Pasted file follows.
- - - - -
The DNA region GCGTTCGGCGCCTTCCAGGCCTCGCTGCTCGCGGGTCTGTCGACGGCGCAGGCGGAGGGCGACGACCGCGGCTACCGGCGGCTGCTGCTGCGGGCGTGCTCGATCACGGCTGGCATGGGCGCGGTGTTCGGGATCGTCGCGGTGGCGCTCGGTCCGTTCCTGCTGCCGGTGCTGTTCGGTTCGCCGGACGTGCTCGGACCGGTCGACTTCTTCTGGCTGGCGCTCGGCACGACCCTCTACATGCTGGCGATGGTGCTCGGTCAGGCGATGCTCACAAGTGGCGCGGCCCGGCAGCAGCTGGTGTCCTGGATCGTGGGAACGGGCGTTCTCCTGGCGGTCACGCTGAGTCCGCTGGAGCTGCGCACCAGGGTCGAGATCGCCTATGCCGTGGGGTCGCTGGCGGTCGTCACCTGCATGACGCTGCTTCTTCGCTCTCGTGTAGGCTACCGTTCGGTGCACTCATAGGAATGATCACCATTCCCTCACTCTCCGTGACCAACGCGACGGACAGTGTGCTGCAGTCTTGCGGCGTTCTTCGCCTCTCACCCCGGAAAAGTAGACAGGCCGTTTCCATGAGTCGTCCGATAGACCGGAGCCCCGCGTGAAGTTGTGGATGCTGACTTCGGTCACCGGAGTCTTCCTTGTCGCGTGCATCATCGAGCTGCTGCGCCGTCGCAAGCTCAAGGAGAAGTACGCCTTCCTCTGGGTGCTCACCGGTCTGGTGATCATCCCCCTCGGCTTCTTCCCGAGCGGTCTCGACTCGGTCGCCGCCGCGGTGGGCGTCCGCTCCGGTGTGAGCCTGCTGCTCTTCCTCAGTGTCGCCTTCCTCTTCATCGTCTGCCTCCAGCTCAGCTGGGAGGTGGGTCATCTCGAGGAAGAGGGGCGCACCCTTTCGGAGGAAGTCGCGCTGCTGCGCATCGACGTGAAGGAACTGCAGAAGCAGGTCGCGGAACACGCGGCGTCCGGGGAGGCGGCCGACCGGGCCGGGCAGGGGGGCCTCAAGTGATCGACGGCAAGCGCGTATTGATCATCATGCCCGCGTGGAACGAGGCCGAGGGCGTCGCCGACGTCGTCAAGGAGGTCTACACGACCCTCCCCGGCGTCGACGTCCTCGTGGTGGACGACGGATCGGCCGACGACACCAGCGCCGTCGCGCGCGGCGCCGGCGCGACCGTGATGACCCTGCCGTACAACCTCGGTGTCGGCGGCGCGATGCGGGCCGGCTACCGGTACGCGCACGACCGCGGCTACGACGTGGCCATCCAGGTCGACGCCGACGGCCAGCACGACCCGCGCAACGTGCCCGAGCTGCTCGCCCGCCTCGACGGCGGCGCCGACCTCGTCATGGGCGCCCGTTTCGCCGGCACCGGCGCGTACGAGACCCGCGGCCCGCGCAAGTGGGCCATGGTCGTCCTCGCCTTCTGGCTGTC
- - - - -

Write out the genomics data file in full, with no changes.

The DNA region GCGTTCGGCGCCTTCCAGGCCTCGCTGCTCGCGGGTCTGTCGACGGCGCAGGCGGAGGGCGACGACCGCGGCTACCGGCGGCTGCTGCTGCGGGCGTGCTCGATCACGGCTGGCATGGGCGCGGTGTTCGGGATCGTCGCGGTGGCGCTCGGTCCGTTCCTGCTGCCGGTGCTGTTCGGTTCGCCGGACGTGCTCGGACCGGTCGACTTCTTCTGGCTGGCGCTCGGCACGACCCTCTACATGCTGGCGATGGTGCTCGGTCAGGCGATGCTCACAAGTGGCGCGGCCCGGCAGCAGCTGGTGTCCTGGATCGTGGGAACGGGCGTTCTCCTGGCGGTCACGCTGAGTCCGCTGGAGCTGCGCACCAGGGTCGAGATCGCCTATGCCGTGGGGTCGCTGGCGGTCGTCACCTGCATGACGCTGCTTCTTCGCTCTCGTGTAGGCTACCGTTCGGTGCACTCATAGGAATGATCACCATTCCCTCACTCTCCGTGACCAACGCGACGGACAGTGTGCTGCAGTCTTGCGGCGTTCTTCGCCTCTCACCCCGGAAAAGTAGACAGGCCGTTTCCATGAGTCGTCCGATAGACCGGAGCCCCGCGTGAAGTTGTGGATGCTGACTTCGGTCACCGGAGTCTTCCTTGTCGCGTGCATCATCGAGCTGCTGCGCCGTCGCAAGCTCAAGGAGAAGTACGCCTTCCTCTGGGTGCTCACCGGTCTGGTGATCATCCCCCTCGGCTTCTTCCCGAGCGGTCTCGACTCGGTCGCCGCCGCGGTGGGCGTCCGCTCCGGTGTGAGCCTGCTGCTCTTCCTCAGTGTCGCCTTCCTCTTCATCGTCTGCCTCCAGCTCAGCTGGGAGGTGGGTCATCTCGAGGAAGAGGGGCGCACCCTTTCGGAGGAAGTCGCGCTGCTGCGCATCGACGTGAAGGAACTGCAGAAGCAGGTCGCGGAACACGCGGCGTCCGGGGAGGCGGCCGACCGGGCCGGGCAGGGGGGCCTCAAGTGATCGACGGCAAGCGCGTATTGATCATCATGCCCGCGTGGAACGAGGCCGAGGGCGTCGCCGACGTCGTCAAGGAGGTCTACACGACCCTCCCCGGCGTCGACGTCCTCGTGGTGGACGACGGATCGGCCGACGACACCAGCGCCGTCGCGCGCGGCGCCGGCGCGACCGTGATGACCCTGCCGTACAACCTCGGTGTCGGCGGCGCGATGCGGGCCGGCTACCGGTACGCGCACGACCGCGGCTACGACGTGGCCATCCAGGTCGACGCCGACGGCCAGCACGACCCGCGCAACGTGCCCGAGCTGCTCGCCCGCCTCGACGGCGGCGCCGACCTCGTCATGGGCGCCCGTTTCGCCGGCACCGGCGCGTACGAGACCCGCGGCCCGCGCAAGTGGGCCATGGTCGTCCTCGCCTTCTGGCTGTC